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The Modern Domestic Woman in Batavia: Finding strength in parenting kids with 'extra' needs

Elizabeth Rago
Elizabeth Rago

Talk of mothering doesn’t always surface in this column and there’s a reason for that exclusion. Mostly because my own children make up so much of my life that The Modern Domestic Woman community has always been an oasis sans kiddos that I retreat to in order to lighten the load of my everyday chaos.

I don’t apologize for that. In fact, I think it’s healthy to explore areas of you that do not involve your kids. You don’t love them any less, you’re simply savoring the tiny fleck of you that once was before them.

Many of us are mothers and a good chunk of us are parenting kiddos with “extra” needs. I’m here to tell you that I see you and I’m riding the crazy wave of intense feelings and a roller coaster of emotions right along with you.

We don’t have to single out one certain diagnosis, which is why I refer to them as kids with “extra additional” needs. “Extra additional” seems a bit redundant, except it made complete sense when I saw it on a menu at a Chinese restaurant I frequented 20 years ago. What was meant as “sides” or “add-ons” to main dishes was listed as “extra additional,” and when I ordered an “extra additional” order of white rice, the woman waiting on me raised her eyebrows and asked if I were sure I wanted the rice. I responded with a confident “yes,” as I loved white rice.

The “extra additional” was so much more than a little added side of rice; it was a mountain of a meal that needed its own plate. I couldn’t even eat my way through a quarter of the rice, so I packed it up and ate it as dinner and breakfast the next day.

Parenting “extra additional” children requires more of the following qualities: patience, flexibility, creative problem solving, patience, love, patience, energy and patience. While we all dream about our kids going out into the world and tackling their days with reasonable success, the amount of heart-hitting challenges is overwhelming most days with “extra additional” kiddos. In fact, days once considered boring are few and far between – and even then, when all seems right with your child’s world, deep down, there’s a lingering nervousness that the other shoe will drop at any moment.

Simple things like the phone ringing bring about a twinge of panic and terror alerting you to another incident at school. Words such as “non-compliant” and “BIP” [behavior intervention plan] and “strategies” course through your everyday conversations, and you constantly feel like you’re either apologizing for your child’s behavior or educating yet another person about the nuances of your child’s diagnosis.

The stacks of paperwork and unopened letters from administrators sit on your kitchen counter, reminding you once again how you’ve failed your child.

I understand why you turn all your notifications off on your phone, because the simple friendly chime alerting you to communication from the outside world physically hurts.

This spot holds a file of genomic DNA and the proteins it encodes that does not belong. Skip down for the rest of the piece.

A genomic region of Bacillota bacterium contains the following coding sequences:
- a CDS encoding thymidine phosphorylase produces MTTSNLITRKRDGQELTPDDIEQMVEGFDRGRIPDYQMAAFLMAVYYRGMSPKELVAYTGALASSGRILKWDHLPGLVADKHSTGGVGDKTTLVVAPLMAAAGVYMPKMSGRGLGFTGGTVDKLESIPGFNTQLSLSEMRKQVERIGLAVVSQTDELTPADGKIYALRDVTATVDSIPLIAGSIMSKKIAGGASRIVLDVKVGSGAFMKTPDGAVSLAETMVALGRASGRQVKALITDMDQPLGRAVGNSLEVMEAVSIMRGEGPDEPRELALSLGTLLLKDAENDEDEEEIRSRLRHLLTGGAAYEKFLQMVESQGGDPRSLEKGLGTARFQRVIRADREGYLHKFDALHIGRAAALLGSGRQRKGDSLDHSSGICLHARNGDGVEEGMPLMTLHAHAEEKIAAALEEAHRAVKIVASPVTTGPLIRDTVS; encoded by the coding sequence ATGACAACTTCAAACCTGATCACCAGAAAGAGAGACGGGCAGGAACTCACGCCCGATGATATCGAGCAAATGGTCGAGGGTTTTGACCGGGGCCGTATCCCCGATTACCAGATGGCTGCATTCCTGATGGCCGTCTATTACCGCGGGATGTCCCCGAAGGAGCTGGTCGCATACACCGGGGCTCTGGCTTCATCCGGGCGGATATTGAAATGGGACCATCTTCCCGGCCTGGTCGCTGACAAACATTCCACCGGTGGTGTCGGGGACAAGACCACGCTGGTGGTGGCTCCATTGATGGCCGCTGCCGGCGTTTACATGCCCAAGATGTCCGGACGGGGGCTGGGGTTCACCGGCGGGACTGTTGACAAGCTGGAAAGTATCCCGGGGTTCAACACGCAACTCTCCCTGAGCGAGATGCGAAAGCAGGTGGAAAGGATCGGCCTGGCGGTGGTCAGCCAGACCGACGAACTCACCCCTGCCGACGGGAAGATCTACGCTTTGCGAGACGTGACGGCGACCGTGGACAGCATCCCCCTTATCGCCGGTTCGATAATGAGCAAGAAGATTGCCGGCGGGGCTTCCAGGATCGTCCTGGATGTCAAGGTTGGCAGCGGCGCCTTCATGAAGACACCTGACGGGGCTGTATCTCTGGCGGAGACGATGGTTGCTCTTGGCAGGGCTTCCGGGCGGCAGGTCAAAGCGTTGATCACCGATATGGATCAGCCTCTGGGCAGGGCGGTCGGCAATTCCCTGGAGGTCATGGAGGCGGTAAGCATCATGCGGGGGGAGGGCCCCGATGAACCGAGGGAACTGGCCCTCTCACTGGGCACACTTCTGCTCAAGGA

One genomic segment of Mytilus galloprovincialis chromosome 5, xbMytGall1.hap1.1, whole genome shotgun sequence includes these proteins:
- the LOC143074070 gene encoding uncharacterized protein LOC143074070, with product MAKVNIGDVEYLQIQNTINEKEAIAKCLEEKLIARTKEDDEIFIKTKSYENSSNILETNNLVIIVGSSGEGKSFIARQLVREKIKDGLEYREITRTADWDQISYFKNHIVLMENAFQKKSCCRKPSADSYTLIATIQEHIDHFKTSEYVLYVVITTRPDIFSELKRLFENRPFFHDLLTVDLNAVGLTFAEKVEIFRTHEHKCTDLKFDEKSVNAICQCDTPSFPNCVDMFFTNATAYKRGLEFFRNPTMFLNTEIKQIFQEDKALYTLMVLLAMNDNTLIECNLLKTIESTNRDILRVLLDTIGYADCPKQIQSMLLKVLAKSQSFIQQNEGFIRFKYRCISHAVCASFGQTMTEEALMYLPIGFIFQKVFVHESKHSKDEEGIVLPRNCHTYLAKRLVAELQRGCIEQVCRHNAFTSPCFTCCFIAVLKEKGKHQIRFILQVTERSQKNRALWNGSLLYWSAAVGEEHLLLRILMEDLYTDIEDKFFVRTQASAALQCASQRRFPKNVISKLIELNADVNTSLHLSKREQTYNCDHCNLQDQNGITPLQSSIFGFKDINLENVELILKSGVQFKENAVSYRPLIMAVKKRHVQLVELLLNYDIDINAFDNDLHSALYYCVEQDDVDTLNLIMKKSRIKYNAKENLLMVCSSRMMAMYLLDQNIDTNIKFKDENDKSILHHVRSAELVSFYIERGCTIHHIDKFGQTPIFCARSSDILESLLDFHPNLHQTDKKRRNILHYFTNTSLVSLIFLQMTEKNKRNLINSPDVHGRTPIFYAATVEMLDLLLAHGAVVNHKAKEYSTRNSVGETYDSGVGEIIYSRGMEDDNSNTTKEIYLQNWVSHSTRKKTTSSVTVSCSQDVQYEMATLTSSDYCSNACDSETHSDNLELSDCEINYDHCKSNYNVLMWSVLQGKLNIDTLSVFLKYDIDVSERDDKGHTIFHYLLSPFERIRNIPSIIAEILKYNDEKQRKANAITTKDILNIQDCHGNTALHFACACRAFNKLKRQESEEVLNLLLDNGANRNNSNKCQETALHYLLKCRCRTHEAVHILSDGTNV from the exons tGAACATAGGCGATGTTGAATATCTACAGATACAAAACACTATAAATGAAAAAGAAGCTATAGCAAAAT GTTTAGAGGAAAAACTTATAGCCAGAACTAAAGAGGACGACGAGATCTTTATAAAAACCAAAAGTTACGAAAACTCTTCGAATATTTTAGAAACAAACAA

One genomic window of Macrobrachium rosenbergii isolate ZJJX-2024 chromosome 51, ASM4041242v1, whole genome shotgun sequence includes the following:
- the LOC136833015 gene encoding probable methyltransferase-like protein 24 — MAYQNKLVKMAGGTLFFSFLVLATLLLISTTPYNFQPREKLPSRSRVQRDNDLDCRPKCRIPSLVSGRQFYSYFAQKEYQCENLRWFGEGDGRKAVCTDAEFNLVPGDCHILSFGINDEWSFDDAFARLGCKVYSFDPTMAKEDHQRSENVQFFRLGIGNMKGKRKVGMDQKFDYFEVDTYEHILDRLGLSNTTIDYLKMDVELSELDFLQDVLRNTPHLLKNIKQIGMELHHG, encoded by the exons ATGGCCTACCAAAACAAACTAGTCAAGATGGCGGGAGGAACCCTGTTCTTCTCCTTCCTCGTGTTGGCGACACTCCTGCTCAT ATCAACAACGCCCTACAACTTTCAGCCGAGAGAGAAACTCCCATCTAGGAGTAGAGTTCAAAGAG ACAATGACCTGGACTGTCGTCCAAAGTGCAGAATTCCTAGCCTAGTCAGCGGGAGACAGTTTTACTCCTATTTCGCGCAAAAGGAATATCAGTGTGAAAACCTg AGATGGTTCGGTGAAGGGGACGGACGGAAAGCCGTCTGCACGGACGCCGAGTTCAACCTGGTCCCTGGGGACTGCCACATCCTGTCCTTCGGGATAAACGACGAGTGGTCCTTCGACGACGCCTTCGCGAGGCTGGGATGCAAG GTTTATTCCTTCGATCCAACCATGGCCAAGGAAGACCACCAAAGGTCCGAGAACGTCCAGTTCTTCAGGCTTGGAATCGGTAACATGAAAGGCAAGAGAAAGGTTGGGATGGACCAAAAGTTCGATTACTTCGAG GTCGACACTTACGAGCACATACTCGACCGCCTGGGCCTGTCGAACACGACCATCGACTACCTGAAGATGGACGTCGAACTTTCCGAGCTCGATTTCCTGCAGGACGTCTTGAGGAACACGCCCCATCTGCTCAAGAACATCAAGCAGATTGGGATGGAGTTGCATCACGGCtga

I’m right there with you during the hours before an “IEP” [individualized education program] meeting, your emotions and anxiety heightened while waiting for another checklist of things your child has done wrong since your last meeting.

While you’re drowning in psych speech and brainstorming ideas for your child to cope through their day, it seems your own coping skills are cake, coffee, wine or the occasional frivolous Amazon Prime purchase.

Mothers, I’m here to tell you that you are a good parent, in fact, you’re amazingly brave individuals who’ve been handed this being for a purpose. It’s a domino effect of sorts, mothering a child with all the extras, because you never know who will encounter you and yours on any given day. These people see the love in your eyes, the oftentimes painful love, the want and desperate need for you to shape this human into a person who will love and be loved. And if they don’t see it, then the heck with ’em.

Mama, I’m here to hold you in my heart, to rise up and assure you that all you’re doing for this kid will not be in vain. That for every documented fault, your child is coming through on the other side with a two-fold strength that we as adults have never experienced ourselves.

Because the future needs children like ours. For their creativeness and the ability to see plainly the black and white of situations, while others are muddling around in the gray, our kids will enter the world as adults who change their respective worlds. Some will move mountains and save lives, and others, simply by being in the presence of another person, will impact their life in sacred ways.

Mom, I’m here to rally solidarity, to encourage women, as a whole, to frivolously dish out compassion instead of judgment when we see women in the world, as we certainly do not know the struggles they silently are battling for their own.

You’re not alone. You’re not always going to get it right. And you’re going to change. Press into the different life you never imagined and don’t resist it. Instead, learn and reframe what it means to be a parent. Open your eyes and see who else is parenting a kid with extra additional needs, and reach out to find a female crew who will lift you up, propel you forward, and be around to encourage and accept your family.

Together, we are strong.

Elizabeth Rago is an Illinois writer and author living in St. Charles. Her online community, “The Modern Domestic Woman,” tells the stories of women around the world, as it hones in and celebrates the simple everyday things that make us tick. You can find more of her writing at Feedback can be sent to

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